Reel Society

Reviews for the latest movies in theaters and on DVD.

Brick Lane

 
Review by David Tredler 
 
Hollywood actresses often complain how difficult it is to find great female roles in contemporary cinema. When you look at the performances that earned their interpreters an Academy Award these past few years, it seems that you need to imitate others to get recognition, to accentuate the performance and skim overacting or to completely disappear behind makeup (Nicole Kidman, Charlize Theron, Helen Mirren, Marion Cotillard... apparently those are impressive performances...). 
Yet there are roles way outside the spotlights, female characters that don’t need transformations and imitations by their performers to get us emotions. Like Nazneen Ahmed, for example, who as a young Bangladeshi woman (practically a girl), was married to an older man by her parents, and sent to London to be his housewife, taking care of their apartment in Brick Lane, a neighbourhood of immigrants that is a far stretch from her homeland.
 
Adapted from a renowned short novel by Monica Ali, Brick Lane probably offers the most unexpected, delicate and moving portrait of a woman the cinema has graced us with for many long months. Essentially because it does not just consist in the journey of a woman, from point A to point B, but rather brings a larger scope to it. The shy Nazneen does not settle easily in her new country, her new lifestyle. Her story is the story of immigration, the concessions that come with it, and the dreams that suddenly appear on the way when you thought they would never be accessible. The story of Nazneen is the story of daring to find your place, your goal in this life. It is a portrait of the human condition as much as a social comment.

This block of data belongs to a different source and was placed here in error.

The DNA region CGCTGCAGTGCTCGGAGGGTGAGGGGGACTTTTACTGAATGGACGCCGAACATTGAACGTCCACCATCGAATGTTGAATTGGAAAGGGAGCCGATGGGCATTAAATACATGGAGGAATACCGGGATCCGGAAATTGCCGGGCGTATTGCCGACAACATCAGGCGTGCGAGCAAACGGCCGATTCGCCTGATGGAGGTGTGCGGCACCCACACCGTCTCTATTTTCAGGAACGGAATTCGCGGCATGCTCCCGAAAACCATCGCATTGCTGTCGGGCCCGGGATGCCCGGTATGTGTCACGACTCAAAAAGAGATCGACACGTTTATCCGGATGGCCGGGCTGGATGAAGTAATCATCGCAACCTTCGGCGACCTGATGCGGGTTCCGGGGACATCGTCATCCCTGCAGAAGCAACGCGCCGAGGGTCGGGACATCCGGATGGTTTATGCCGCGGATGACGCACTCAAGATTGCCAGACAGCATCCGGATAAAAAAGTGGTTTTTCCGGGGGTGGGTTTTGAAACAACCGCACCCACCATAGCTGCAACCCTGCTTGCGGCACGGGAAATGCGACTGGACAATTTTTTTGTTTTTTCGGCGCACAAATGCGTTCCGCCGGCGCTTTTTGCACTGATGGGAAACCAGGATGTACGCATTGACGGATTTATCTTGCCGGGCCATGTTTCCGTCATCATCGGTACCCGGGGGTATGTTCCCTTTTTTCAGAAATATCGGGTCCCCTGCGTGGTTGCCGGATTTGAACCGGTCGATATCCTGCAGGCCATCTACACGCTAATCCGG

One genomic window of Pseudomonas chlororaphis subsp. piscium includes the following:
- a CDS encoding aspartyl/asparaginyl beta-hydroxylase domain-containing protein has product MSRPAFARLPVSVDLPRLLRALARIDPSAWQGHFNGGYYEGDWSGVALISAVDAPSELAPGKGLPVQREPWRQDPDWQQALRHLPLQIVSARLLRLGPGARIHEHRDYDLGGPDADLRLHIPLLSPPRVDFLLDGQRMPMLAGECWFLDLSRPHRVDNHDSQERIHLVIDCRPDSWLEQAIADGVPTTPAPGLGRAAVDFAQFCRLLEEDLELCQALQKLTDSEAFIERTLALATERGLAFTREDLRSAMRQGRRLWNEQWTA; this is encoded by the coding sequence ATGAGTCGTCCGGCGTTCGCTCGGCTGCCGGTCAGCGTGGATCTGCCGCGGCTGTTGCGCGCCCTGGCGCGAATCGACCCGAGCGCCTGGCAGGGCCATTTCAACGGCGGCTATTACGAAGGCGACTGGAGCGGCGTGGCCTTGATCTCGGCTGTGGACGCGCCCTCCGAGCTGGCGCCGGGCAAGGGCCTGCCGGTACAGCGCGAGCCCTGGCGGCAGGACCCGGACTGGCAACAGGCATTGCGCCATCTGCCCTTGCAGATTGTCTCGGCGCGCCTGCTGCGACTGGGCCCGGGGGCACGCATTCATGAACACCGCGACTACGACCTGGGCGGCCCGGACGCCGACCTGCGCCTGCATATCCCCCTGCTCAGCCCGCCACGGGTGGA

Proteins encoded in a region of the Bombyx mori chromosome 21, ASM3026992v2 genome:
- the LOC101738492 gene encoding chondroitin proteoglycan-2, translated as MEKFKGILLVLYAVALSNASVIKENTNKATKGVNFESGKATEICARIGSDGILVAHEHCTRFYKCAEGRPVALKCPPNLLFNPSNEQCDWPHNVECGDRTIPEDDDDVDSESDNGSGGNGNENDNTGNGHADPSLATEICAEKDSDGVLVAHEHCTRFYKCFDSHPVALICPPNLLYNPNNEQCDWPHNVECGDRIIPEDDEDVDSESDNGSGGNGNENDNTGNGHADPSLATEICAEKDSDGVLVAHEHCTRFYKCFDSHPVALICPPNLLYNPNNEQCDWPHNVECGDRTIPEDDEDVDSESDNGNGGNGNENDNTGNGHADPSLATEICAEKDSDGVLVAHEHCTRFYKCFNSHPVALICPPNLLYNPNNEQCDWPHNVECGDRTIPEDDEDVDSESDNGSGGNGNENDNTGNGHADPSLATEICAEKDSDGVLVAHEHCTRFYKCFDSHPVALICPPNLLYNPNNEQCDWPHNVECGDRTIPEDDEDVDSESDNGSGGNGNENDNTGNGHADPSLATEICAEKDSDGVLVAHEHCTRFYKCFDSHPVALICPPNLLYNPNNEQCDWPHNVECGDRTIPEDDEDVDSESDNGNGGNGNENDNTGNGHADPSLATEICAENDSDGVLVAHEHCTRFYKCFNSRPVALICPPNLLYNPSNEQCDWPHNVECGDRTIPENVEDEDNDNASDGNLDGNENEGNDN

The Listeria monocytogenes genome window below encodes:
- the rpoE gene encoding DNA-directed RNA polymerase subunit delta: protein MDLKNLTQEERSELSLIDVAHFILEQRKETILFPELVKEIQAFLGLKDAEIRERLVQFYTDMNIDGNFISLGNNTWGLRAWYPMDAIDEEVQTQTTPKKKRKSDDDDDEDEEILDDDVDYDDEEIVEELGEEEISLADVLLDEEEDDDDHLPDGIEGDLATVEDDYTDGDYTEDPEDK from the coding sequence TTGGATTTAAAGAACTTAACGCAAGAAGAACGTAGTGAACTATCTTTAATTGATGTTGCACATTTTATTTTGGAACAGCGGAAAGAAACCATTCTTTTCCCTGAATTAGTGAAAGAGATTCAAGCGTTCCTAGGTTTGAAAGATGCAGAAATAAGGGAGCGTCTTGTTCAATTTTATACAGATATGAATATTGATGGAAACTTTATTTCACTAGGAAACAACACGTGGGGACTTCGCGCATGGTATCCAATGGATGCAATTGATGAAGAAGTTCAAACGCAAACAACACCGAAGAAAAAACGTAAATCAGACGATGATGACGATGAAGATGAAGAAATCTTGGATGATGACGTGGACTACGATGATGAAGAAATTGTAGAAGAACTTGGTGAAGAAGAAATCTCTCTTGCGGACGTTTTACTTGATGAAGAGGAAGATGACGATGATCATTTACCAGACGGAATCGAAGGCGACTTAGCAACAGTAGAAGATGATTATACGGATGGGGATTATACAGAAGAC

The self-effacing Nazneen is elevated by the talent of Tannishtha Chatterjee, who gives her the perfect amalgam of frailty tinted with courage, a performance that is not about the performance, but simply to give life to the character and make you forget there is an actress on the screen.   Which is what acting is really all about, isn’t it? 

4/5 stars

 

Comments (0):

  • No comments found.
Post a New Comment
Your Name:
Your Email:
Comment: